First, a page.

Jordan Ellenberg on how many states Nate Silver is going to get wrong, according to Nate Silver. (This refers to the elections of US Senators taking place tomorrow.) For each state Silver gives a probability of winning; we can give a probability that Silver will be wrong which is just his own predicted probability that the underdog wins. The answer is an an expected value of 2.5. Silver has been saying since the 2012 election that he got lucky in calling all fifty states correctly. In some sense it would have been more impressive if he’d missed a couple, which would have shown his predictions were calibrated correctly. (I remember trying to explain this to colleagues at my job at the time, where I’d been for a bit over a month; I think I did so successfully, but it’s a subtle point.)

Silver’s famous 50-for-50 2012 presidential predictions are still available; according to his own predictions, he would have expected to get about 1.8 states wrong, on average. It’s hard to say just how good going 50-for-50 is, though, because the errors are correlated.

However, it almost never makes sense to look at binary outcomes, but rather at the continuous outcomes that they collapse. (For example, when looking at sports data use difference in points scores instead of win-loss records.) Andrew Mooney at the Boston Globe did exactly this, and saw that 68% of the time Silver got within his stated one-standard deviation margin of error, and 96% of the time within two standard deviations.

Index of ignorance, or just innumeracy?

From Zach Wener-Fligner at Quartz, <a href=”http://qz.com/288707/everything-you-think-you-know-about-the-news-is-probably-wrong/”>Everything you think you know about the news is probably wrong</a>, based on <a href=”https://www.ipsos-mori.com/researchpublications/researcharchive/3466/Perceptions-are-not-reality-10-things-the-world-gets-wrong.aspx”>this Ipsos MORI study</a> of online panels in fourteen countries: Australia, Belgium, Canada, France, Germany, Hungary, Italy, Japan, Poland, South Korea, Spain, Sweden, Great Britain and the United States of America. Ipsos MORI compute an “index of ignorance” – but to some extent this may just be an index of innumeracy.

For example, the average American, when asked, guessed that 24% of girls aged 15-19 give birth each year. The actual value is 3%. In every country surveyed people were off by a factor of at least five. I’d posit that this is not a question of being uniformed so much as innumerate. If 24% of girls aged 15-19 give birth each year, and nobody gives birth before 15, then the average number of children of a woman at age twenty would be 1.2. Do people seriously think the average twenty-year-old woman has more than one child? I doubt it.

The other questions were percentage of Muslims (most people overestimate), Christians (most underestimate), immigrants (overestimate), percentage who voted in the last major election (underestimate), percentage “unemployed and looking for work” (overestimate), and life expectancy of a child born in 2014 (pretty much right on).

One of these numbers is not like the others. We’ll all die someday, and we all have some idea of how long people live, so we naturally get this right. But the others are asking for percentages, and I don’t think most people could tell the difference between “10% of people have this trait” and “20% of people have this trait” just by guessing. South Koreans and Japanese overestimate the number of Christians – and those are the two countries on this list in which Christians are a minority. I wonder, if you looked at the estimates people gave for a lot of these percentages, if they’d show a peak at 50%, the thought process being “well, people with trait X exist, but not everybody has trait X, so what’s a number in between? I’ll just pick the simplest rational number between 0 and 1.”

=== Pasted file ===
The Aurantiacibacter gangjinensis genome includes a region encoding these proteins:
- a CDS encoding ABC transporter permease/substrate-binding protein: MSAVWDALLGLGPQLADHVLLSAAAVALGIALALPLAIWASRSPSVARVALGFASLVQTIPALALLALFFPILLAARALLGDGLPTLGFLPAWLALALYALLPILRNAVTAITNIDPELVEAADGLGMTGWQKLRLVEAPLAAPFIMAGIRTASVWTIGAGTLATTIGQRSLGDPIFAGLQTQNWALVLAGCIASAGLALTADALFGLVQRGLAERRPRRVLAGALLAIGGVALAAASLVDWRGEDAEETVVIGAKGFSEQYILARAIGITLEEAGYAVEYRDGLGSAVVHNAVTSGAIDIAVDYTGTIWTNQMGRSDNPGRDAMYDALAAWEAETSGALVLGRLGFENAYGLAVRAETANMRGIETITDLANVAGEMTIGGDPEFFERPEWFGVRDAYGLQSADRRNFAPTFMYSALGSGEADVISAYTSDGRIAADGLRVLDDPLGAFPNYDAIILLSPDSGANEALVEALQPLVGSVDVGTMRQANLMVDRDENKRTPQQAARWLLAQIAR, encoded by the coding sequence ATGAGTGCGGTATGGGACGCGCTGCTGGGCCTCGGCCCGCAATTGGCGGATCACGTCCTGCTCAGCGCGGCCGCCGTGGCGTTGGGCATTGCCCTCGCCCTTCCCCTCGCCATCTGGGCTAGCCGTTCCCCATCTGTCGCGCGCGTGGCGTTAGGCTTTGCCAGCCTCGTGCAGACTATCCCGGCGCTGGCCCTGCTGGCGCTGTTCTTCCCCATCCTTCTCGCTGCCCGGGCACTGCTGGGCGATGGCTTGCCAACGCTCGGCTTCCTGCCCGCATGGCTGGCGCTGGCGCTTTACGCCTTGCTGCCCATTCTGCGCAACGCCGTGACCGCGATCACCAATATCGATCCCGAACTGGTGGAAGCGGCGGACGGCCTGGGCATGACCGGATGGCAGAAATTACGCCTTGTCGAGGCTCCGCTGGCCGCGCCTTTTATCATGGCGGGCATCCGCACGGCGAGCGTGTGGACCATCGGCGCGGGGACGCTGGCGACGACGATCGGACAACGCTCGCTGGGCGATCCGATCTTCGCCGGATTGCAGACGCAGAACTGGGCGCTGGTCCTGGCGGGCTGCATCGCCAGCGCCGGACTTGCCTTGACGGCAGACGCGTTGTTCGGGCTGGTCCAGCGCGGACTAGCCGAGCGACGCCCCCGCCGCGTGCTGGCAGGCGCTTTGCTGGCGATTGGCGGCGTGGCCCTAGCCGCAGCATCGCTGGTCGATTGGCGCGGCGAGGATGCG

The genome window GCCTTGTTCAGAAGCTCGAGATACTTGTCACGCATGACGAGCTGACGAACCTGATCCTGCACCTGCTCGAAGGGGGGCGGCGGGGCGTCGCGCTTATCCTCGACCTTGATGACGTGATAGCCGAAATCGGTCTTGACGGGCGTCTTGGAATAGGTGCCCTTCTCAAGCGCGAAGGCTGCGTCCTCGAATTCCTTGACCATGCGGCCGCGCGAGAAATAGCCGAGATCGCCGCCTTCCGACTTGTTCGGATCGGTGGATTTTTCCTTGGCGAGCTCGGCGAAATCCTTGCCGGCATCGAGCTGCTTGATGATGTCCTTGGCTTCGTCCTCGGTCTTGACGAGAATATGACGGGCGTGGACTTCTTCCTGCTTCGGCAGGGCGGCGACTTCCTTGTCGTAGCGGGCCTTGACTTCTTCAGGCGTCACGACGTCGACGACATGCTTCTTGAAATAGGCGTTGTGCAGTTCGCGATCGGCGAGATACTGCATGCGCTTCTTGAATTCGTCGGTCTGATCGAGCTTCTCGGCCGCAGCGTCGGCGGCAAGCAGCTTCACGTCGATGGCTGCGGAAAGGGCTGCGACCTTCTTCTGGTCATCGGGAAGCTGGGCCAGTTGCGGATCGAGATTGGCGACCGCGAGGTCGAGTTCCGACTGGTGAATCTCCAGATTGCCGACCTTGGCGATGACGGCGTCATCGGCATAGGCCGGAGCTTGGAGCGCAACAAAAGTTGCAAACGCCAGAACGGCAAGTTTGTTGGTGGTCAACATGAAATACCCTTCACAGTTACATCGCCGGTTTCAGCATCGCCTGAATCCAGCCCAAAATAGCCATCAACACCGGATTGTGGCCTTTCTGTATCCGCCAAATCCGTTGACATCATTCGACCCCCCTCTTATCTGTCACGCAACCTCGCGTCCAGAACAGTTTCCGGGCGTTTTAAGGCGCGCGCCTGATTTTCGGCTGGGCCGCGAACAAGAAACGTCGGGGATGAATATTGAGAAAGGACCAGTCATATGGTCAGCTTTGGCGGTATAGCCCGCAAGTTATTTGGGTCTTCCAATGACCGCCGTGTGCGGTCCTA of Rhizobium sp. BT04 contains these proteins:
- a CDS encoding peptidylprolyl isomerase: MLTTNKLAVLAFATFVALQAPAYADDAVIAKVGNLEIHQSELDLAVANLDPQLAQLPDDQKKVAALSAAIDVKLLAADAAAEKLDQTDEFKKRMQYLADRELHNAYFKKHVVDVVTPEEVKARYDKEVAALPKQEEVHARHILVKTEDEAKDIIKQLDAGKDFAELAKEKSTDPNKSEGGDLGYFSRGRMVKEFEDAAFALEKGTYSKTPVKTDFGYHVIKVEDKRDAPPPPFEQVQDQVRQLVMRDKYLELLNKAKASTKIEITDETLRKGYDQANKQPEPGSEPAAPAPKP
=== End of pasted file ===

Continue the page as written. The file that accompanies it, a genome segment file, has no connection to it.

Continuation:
I’m a bit puzzled about the unemployment numbers, though. These are generally fairly loudly trumpeted in the media, so I’d expect people at least give estimates in line with those ranges, and yet, for example, the US guess is 32 percent. (The percentage of people “unemployed and looking for work” is actually lower than the unemployment rate, by definition, as the unemployment rate is the percentage of people in the labor force who are looking for work – the unemployment rate has the same numerator and a smaller denominator.) Even if people think about the experiences of those close to them instead of the public at large, on average this shouldn’t change things unless unemployed people happen to have lots of friends and family who take these surveys.

I’d also be interested to see how estimates correlated with political views. For example, are people who think there are more immigrants more likely to be anti-immigration? Do people who think the unemployment rate is higher support policies that would stimulate their nations’ economies?

Links for November 2

John Rauser of Pinterest gave a talk at the Strata Conference / Hadoop World on statistics without the agonizing pain – you replace the pain of statistics with the pain of simulation, which for an audience of programmers is much less painful. Via revolution analytics.

Surfacing this week on Hacker News was this article by NASA engineer Don Pettit on “The tyranny of the rocket equation”.

Tim Gowers writes on the results of an experiment concerning computer-generated mathematical writing.

Vi Hart made a scary Halloween video featuring candy corn and the Sierpinski calendar.

The video from the Online Encyclopedia of Integer Sequences conference is available online.